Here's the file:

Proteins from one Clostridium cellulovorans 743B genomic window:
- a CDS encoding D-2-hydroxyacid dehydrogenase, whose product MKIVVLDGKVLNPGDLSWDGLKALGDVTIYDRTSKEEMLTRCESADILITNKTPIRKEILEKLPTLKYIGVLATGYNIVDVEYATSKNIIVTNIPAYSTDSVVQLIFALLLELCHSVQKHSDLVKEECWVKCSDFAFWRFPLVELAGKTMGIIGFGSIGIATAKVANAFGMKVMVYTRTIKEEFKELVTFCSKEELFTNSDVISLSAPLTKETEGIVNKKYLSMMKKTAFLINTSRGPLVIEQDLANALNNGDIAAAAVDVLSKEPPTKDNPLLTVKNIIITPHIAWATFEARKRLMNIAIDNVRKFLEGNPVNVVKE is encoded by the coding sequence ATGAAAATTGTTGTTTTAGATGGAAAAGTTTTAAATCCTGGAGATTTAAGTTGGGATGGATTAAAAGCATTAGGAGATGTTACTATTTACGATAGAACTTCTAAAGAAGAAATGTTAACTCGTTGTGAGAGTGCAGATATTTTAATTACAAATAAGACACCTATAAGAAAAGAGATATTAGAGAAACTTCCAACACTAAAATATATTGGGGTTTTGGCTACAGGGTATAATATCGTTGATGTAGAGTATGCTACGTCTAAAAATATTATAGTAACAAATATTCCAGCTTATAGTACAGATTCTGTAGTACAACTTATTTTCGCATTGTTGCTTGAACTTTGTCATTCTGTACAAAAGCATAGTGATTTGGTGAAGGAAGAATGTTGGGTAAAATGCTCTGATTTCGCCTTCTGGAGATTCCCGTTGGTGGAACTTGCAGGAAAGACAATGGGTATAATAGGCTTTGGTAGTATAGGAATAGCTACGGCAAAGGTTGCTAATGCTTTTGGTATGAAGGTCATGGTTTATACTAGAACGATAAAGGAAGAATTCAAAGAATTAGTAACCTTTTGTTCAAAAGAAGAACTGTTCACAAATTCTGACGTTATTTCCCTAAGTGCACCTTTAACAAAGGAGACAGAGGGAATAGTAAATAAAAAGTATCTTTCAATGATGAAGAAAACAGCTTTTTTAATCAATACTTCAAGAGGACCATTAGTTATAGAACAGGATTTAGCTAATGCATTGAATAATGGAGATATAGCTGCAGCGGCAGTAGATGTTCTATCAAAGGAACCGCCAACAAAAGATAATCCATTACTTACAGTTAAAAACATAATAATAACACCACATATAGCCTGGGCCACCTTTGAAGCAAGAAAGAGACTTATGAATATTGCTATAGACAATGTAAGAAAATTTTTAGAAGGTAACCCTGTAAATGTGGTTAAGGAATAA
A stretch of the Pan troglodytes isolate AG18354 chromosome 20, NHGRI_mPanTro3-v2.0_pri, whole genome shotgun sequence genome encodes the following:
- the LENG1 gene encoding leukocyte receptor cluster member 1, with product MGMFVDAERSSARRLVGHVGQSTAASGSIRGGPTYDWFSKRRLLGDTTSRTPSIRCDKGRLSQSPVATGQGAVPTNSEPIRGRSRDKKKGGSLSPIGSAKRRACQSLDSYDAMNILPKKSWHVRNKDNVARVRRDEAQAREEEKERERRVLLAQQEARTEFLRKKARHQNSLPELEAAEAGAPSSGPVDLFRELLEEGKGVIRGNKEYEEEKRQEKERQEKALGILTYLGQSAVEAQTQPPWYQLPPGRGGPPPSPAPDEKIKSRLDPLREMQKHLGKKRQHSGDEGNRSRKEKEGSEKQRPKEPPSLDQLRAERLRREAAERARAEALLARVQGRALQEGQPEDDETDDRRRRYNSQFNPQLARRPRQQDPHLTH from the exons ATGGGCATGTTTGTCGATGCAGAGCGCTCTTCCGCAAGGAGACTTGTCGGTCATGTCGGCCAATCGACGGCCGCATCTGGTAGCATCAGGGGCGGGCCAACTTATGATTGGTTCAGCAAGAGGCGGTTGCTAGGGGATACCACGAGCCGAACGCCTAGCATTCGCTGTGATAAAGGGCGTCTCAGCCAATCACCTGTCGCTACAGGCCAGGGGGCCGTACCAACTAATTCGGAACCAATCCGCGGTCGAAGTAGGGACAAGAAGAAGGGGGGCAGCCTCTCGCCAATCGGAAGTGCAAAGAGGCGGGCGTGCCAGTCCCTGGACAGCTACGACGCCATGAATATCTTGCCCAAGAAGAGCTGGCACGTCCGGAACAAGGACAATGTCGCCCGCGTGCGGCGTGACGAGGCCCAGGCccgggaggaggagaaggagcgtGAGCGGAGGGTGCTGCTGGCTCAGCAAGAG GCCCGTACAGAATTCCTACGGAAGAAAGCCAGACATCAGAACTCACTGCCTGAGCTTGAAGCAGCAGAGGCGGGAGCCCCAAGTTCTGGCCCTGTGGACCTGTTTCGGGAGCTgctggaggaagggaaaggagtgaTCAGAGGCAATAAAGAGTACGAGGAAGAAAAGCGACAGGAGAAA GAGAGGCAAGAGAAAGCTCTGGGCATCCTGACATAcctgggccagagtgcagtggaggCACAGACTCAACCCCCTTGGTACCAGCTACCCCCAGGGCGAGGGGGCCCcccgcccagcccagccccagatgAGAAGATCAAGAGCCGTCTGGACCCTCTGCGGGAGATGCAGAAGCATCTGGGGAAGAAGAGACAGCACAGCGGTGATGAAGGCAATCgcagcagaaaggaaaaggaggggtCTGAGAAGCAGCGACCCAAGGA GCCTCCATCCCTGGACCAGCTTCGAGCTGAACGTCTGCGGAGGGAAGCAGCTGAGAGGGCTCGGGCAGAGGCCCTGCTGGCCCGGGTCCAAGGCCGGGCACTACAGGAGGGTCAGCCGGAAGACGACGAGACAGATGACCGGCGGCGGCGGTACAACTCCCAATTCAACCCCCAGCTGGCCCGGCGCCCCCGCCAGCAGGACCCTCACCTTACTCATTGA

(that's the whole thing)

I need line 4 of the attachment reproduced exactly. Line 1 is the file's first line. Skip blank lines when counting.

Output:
- the LENG1 gene encoding leukocyte receptor cluster member 1, with product MGMFVDAERSSARRLVGHVGQSTAASGSIRGGPTYDWFSKRRLLGDTTSRTPSIRCDKGRLSQSPVATGQGAVPTNSEPIRGRSRDKKKGGSLSPIGSAKRRACQSLDSYDAMNILPKKSWHVRNKDNVARVRRDEAQAREEEKERERRVLLAQQEARTEFLRKKARHQNSLPELEAAEAGAPSSGPVDLFRELLEEGKGVIRGNKEYEEEKRQEKERQEKALGILTYLGQSAVEAQTQPPWYQLPPGRGGPPPSPAPDEKIKSRLDPLREMQKHLGKKRQHSGDEGNRSRKEKEGSEKQRPKEPPSLDQLRAERLRREAAERARAEALLARVQGRALQEGQPEDDETDDRRRRYNSQFNPQLARRPRQQDPHLTH from the exons ATGGGCATGTTTGTCGATGCAGAGCGCTCTTCCGCAAGGAGACTTGTCGGTCATGTCGGCCAATCGACGGCCGCATCTGGTAGCATCAGGGGCGGGCCAACTTATGATTGGTTCAGCAAGAGGCGGTTGCTAGGGGATACCACGAGCCGAACGCCTAGCATTCGCTGTGATAAAGGGCGTCTCAGCCAATCACCTGTCGCTACAGGCCAGGGGGCCGTACCAACTAATTCGGAACCAATCCGCGGTCGAAGTAGGGACAAGAAGAAGGGGGGCAGCCTCTCGCCAATCGGAAGTGCAAAGAGGCGGGCGTGCCAGTCCCTGGACAGCTACGACGCCATGAATATCTTGCCCAAGAAGAGCTGGCACGTCCGGAACAAGGACAATGTCGCCCGCGTGCGGCGTGACGAGGCCCAGGCccgggaggaggagaaggagcgtGAGCGGAGGGTGCTGCTGGCTCAGCAAGAG GCCCGTACAGAATTCCTACGGAAGAAAGCCAGACATCAGAACTCACTGCCTGAGCTTGAAGCAGCAGAGGCGGGAGCCCCAAGTTCTGGCCCTGTGGACCTGTTTCGGGAGCTgctggaggaagggaaaggagtgaTCAGAGGCAATAAAGAGTACGAGGAAGAAAAGCGACAGGAGAAA GAGAGGCAAGAGAAAGCTCTGGGCATCCTGACATAcctgggccagagtgcagtggaggCACAGACTCAACCCCCTTGGTACCAGCTACCCCCAGGGCGAGGGGGCCCcccgcccagcccagccccagatgAGAAGATCAAGAGCCGTCTGGACCCTCTGCGGGAGATGCAGAAGCATCTGGGGAAGAAGAGACAGCACAGCGGTGATGAAGGCAATCgcagcagaaaggaaaaggaggggtCTGAGAAGCAGCGACCCAAGGA GCCTCCATCCCTGGACCAGCTTCGAGCTGAACGTCTGCGGAGGGAAGCAGCTGAGAGGGCTCGGGCAGAGGCCCTGCTGGCCCGGGTCCAAGGCCGGGCACTACAGGAGGGTCAGCCGGAAGACGACGAGACAGATGACCGGCGGCGGCGGTACAACTCCCAATTCAACCCCCAGCTGGCCCGGCGCCCCCGCCAGCAGGACCCTCACCTTACTCATTGA